Graceland Eco Retreat – a haven in the mountains

MAGOEBASKLOOF –  Anders Ragnarsson, who left his native Sweden in 1999, and his South African partner, Douglas Walker, bought this 85 hectare retreat in 2014 and have turned it into a paradise with a view.

A view of the Kudu River Valley view with a giraffe completing the picture.

Only one original wall remains. Anders and Douglas built thatched-roofed self-contained chalets known as the Main House and Kudu Chalet.

A bird’s eye view of the Main House and Kudu Chalet, nestling serenely in a grove of trees.

They are tastefully appointed with clean lines and scatterings of interesting artworks and wooden carvings. Graceland can sleep 12 people. In between are bamboo-covered pergolas, verandahs, an open-air shower, a pizza oven and a braai area. Bougainvilleas will be trained to climb the recently-completed pergolas. Otherwise the farm consists of indigenous flora such as aloes, cacti and succulents. The representative of the Chief of Mamabolo said that Graceland, as part of the community, was welcome to any of their indigenous plants to beautify the farm. Anders and Douglas also get on well with neighbouring tomato and avocado farming giant ZZ2. Graceland is off the grid with solar power, geysers or batteries for the little round white candles in the bedrooms.

Graceland was so named before Anders and Douglas bought the retreat. In keeping with the theme their five giraffes are named Elvis, Lisa Marie, Priscilla, Memphis (born last year) and Tennessee (born this year). The giraffes love to chomp on the many acacia trees at Graceland. There are also about 40 impala, 14 kudu and a troop of baboons.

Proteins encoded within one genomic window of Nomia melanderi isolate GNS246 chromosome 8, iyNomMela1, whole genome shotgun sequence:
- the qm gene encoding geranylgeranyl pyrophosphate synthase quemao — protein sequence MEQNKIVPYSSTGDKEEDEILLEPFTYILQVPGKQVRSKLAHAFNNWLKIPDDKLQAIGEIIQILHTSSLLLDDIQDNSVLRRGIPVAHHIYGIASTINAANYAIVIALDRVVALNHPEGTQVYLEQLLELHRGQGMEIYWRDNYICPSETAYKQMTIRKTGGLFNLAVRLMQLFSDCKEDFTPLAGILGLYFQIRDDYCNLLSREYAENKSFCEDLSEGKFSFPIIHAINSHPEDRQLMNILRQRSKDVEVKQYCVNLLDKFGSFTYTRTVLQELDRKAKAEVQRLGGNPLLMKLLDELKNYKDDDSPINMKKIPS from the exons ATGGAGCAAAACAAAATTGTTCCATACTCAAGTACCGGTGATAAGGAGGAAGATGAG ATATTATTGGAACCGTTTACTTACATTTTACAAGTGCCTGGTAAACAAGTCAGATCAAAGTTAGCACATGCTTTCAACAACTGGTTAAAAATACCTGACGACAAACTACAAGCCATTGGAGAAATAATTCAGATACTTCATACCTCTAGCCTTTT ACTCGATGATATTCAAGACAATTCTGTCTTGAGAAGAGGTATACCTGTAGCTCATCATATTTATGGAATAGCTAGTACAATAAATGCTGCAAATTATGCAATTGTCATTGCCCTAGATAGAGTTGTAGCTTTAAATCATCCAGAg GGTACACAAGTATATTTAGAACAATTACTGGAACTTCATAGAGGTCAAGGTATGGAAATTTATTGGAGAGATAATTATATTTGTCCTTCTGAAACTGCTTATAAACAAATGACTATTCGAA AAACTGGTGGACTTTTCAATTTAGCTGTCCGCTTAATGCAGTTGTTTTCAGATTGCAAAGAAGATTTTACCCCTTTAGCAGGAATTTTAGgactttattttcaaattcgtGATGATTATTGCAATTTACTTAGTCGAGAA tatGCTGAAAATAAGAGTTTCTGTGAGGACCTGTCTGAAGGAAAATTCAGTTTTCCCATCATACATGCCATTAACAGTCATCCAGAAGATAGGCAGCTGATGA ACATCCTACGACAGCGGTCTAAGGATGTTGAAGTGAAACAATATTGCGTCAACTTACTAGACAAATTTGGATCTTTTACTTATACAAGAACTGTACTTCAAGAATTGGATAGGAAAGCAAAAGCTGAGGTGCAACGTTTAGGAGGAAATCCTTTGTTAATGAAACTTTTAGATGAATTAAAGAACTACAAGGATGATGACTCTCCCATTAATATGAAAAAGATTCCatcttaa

The breathtaking view of the Kudu River valley, from Graceland.

On the domestic front Anders and Douglas have six gingers. Three ginger cats are named Hermes, Dolce and Gabbana and the three ginger cocker spaniels are Gucci, Prada and Chanel. The vets in Polokwane call Chanel, Miss Coco Chanel.

The couple is building two more units away from the others and closer to the main gate. The two units, called Pangolin and Impala, will incorporate Anders’s office and the entire structure is called Serapana. This is a Sepedi expression meaning a garden on the outside, where people can eat and relax. Serapana was built where the game accumulate. A pergola, at the side of Serapana, captures the Kudu River Valley view as well as the game. It is hard to build at Graceland as no one wanted to bring bricks to this off-the-beaten track place and the couple, with minimum staff, did the building themselves.

The pizza oven, the braai area and the seating around the guest houses offer sufficient catering facilities.

The hiking trails have been planned according to the animals’ trails. Once Serapana, with its gardens is complete, the rocky and only 4×4 drive down the dirt road from Serapana to the Main House and Kudu Chalet will be addressed. It will be a major undertaking. Also on the cards is the conversion of an existing shed in the dining area. Most guests want meals prepared for them as opposed to self-catering. Anders, in this regard, is an excellent cook, having come from a family who love cooking.

Dinner with the couple consisted of a roast butternut soup, followed by Thai fishcakes served on a warm creamy potato salad, capers, roast fennel and apples with fried prawns in lemon butter and chilli. Dessert was a lemon cheese cake on a ginger biscuit with blueberry and strawberry coulis. Graceland is indeed a wonderful retreat as well as a treat for the senses.

For more information visit their website on gracelandeco.co.za  or contact them on +27 (0) 83 277 5553 or [email protected]

 

 

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  AUTHOR
Sue Ettmayr

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Graceland Eco Retreat – a haven in the mountains